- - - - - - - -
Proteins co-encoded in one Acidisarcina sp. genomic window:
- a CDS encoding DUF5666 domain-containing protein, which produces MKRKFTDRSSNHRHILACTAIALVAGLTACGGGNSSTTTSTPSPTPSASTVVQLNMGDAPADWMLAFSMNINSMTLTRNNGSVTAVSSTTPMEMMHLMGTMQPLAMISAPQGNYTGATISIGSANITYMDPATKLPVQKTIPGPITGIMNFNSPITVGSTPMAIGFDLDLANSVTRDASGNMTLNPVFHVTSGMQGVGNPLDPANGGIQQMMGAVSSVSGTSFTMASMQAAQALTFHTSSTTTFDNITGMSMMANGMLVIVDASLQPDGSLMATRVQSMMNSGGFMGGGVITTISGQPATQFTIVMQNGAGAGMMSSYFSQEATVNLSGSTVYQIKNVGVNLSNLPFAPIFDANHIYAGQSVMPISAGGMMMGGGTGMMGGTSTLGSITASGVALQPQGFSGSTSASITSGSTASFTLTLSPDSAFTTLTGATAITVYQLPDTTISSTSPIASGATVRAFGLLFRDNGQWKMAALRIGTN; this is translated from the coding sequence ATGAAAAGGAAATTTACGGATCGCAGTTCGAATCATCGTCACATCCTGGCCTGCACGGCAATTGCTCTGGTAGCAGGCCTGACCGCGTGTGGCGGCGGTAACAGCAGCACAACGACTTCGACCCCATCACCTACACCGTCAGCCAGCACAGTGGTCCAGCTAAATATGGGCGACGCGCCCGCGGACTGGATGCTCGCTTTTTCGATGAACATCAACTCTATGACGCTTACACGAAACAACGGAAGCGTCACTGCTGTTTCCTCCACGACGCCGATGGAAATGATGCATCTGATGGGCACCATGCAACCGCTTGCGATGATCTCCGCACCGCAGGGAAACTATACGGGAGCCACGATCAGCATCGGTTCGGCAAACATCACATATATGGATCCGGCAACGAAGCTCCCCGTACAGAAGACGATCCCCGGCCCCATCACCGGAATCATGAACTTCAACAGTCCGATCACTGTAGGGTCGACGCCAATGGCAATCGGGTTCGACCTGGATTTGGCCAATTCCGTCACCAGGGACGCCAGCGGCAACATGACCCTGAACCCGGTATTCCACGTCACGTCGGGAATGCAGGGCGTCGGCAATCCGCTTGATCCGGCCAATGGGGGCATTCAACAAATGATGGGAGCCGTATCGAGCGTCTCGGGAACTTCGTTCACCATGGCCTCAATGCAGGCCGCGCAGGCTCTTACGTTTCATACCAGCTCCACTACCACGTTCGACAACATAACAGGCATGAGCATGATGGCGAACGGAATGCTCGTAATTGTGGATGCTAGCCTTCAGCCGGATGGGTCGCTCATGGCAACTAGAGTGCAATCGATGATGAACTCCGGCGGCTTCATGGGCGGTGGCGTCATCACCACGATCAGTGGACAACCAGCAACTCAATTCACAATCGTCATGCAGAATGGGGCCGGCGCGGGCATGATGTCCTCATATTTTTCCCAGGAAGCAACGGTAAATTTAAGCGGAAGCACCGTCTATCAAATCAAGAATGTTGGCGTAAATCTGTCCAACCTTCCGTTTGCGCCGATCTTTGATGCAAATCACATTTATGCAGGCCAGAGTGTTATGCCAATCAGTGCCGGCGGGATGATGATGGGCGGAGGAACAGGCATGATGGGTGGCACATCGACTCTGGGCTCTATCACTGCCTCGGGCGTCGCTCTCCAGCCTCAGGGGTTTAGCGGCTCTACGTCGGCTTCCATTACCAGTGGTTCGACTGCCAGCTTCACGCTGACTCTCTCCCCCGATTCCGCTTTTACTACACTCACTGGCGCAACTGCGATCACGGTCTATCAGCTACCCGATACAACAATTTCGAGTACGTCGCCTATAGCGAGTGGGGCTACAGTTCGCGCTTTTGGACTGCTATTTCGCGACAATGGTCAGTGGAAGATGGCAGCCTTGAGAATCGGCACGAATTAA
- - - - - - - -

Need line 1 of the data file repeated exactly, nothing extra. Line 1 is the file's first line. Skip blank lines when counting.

Proteins co-encoded in one Acidisarcina sp. genomic window: